Tasnim – The Iraqi Kurdistan Regional Government’s spokesperson expressed Erbil’s opposition to the armed groups that threaten the neighboring states, stressing that the KRG government does not allow such groups to use its territory for moves against Iran and Turkey.
In an interview with Tasnim, KRG spokesperson and chief of staff of the KRG prime minister’s office, Safeen Dizayee, expressed Erbil’s views on the recent political developments in Iraq and on relations with the neighboring countries.
Asked about repeated cases of hostile assaults against Iranian forces by anti-Revolution militant groups launched from inside the Iraqi Kurdistan Region, Dizayee said such groups are not a result of formation of the KRG and had already been present in Iraq under Saddam’s rule.
The existence of the anti-Iranian groups does not mean Erbil’s support for them, he explained, underlining that a joint commission between Iran and the KRG has made effective measures for coordination in countering them.
“We have urged those (armed) groups and have warned them that they have no right to use the Iraqi Kurdistan Region’s soil (for moves) against our neighbors, namely Iran and Turkey,” the spokesman said.
Pointing to the cultural commonalities between Iran and the KRG and their common border, Dizayee said that occasional divisions or conflicting views are a normal issue that would not affect the strong and cordial bilateral ties.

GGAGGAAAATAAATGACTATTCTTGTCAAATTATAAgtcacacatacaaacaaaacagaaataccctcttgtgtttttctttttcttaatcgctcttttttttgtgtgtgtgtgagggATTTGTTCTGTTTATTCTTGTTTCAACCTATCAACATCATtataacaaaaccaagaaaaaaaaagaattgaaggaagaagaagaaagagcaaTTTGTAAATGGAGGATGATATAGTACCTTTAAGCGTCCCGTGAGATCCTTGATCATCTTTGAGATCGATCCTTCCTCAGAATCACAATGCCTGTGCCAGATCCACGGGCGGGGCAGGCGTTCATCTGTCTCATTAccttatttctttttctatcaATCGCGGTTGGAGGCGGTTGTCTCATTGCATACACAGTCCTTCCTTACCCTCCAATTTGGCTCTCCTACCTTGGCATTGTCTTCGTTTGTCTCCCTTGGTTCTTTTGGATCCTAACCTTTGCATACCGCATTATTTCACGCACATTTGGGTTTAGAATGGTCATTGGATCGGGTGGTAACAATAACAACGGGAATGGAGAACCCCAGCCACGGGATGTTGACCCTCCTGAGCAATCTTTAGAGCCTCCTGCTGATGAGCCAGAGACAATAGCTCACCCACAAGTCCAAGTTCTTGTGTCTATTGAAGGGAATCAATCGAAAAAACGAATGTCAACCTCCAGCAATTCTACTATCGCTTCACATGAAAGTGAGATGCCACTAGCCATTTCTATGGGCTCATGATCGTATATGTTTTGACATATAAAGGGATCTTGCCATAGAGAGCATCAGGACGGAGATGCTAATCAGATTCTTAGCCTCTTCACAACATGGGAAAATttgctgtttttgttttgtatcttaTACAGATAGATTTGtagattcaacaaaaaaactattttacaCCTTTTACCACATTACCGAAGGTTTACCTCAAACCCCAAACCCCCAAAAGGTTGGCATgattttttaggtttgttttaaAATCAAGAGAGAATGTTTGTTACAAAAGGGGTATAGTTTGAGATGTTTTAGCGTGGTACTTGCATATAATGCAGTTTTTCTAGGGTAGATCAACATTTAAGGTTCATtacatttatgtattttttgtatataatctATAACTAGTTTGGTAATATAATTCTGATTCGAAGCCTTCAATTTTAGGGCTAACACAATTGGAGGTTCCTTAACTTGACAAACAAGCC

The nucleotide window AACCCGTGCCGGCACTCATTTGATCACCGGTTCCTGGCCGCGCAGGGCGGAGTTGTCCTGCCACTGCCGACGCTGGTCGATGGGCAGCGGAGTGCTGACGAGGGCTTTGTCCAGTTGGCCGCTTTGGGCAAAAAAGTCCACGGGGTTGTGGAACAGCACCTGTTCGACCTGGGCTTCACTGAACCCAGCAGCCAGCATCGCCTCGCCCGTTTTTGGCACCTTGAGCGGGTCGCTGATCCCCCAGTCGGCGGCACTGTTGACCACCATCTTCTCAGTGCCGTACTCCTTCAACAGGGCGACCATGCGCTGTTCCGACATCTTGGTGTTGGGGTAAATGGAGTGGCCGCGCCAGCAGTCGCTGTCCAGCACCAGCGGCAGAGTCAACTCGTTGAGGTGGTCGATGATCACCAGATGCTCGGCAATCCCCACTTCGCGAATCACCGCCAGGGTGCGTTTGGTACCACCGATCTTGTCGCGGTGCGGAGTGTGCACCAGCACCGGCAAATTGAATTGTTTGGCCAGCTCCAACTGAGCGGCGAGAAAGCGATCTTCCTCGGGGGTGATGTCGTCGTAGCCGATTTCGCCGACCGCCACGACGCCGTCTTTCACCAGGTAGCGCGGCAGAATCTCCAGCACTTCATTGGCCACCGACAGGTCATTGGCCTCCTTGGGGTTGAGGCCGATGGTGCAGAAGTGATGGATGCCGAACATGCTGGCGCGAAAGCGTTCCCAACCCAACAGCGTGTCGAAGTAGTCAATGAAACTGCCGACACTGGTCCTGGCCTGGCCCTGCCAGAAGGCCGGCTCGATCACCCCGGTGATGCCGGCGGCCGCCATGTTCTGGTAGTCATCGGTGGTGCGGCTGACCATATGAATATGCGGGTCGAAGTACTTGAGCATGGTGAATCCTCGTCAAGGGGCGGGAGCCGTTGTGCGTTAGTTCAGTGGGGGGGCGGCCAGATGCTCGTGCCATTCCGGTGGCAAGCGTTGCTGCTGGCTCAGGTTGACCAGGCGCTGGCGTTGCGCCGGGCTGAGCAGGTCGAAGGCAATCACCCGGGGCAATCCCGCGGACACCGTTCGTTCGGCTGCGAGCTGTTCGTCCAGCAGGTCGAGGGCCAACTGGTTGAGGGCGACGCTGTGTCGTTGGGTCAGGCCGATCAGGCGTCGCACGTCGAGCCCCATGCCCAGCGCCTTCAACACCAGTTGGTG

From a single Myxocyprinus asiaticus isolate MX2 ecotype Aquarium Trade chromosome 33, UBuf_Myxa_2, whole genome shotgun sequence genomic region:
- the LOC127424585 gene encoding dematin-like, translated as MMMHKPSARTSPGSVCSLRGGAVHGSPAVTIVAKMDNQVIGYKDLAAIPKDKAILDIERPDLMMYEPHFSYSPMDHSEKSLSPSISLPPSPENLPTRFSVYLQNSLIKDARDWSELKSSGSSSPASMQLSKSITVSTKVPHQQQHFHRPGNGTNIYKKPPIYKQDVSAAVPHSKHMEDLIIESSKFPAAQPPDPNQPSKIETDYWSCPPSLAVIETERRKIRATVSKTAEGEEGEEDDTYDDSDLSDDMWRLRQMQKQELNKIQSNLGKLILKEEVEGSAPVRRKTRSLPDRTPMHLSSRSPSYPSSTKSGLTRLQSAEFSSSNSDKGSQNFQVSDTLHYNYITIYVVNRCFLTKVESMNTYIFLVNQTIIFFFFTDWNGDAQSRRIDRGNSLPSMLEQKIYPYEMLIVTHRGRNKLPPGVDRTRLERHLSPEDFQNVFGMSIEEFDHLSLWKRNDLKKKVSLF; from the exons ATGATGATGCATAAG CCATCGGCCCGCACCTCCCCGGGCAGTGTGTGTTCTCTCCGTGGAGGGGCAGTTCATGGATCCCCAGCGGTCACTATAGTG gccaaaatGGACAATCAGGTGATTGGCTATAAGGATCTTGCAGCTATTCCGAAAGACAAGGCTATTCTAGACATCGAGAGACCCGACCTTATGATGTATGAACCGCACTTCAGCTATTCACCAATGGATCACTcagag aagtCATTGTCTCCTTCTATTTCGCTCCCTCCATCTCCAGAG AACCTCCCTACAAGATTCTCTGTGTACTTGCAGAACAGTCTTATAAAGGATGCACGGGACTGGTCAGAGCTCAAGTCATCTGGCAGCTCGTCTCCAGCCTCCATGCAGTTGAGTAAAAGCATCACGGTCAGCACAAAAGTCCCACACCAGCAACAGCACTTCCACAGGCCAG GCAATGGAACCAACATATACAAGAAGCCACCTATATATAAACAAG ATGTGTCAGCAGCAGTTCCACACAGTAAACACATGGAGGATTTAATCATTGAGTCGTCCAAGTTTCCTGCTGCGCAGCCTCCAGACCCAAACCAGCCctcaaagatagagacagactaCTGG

“Erbil attaches special value to its relations with the Islamic Republic of Iran’s nation and government in all fields,” he underscored.
Calling for efforts to enhance economic interaction between Tehran and Erbil, the spokesman said a rise in trade exchange with Iran, both in terms of imports and exports, is high on the agenda of the KRG government.
As regards the internal developments in Iraq, Dizayee hailed a recent political alliance between the blocs of Shiite cleric Moqtada al-Sadr and Hadi al-Ameri for the formation of the next Iraqi government, adding, however, that such a positive move is not sufficient and that Iraq requires dialogue and partnership among all parties to resolve the current problems.
In the Iraqi parliamentary election on May 12, Sadr’s Sairoon coalition took 54 out of 328 seats.
With no bloc winning the 165 seats required for an outright majority, negotiations to form a coalition government in Iraq began after the polls.
On June 12, Sadr and head of the Iraq’s Badr Organization Hadi al-Amiri announced an alliance between their political blocs, paving the way for the formation of the next government.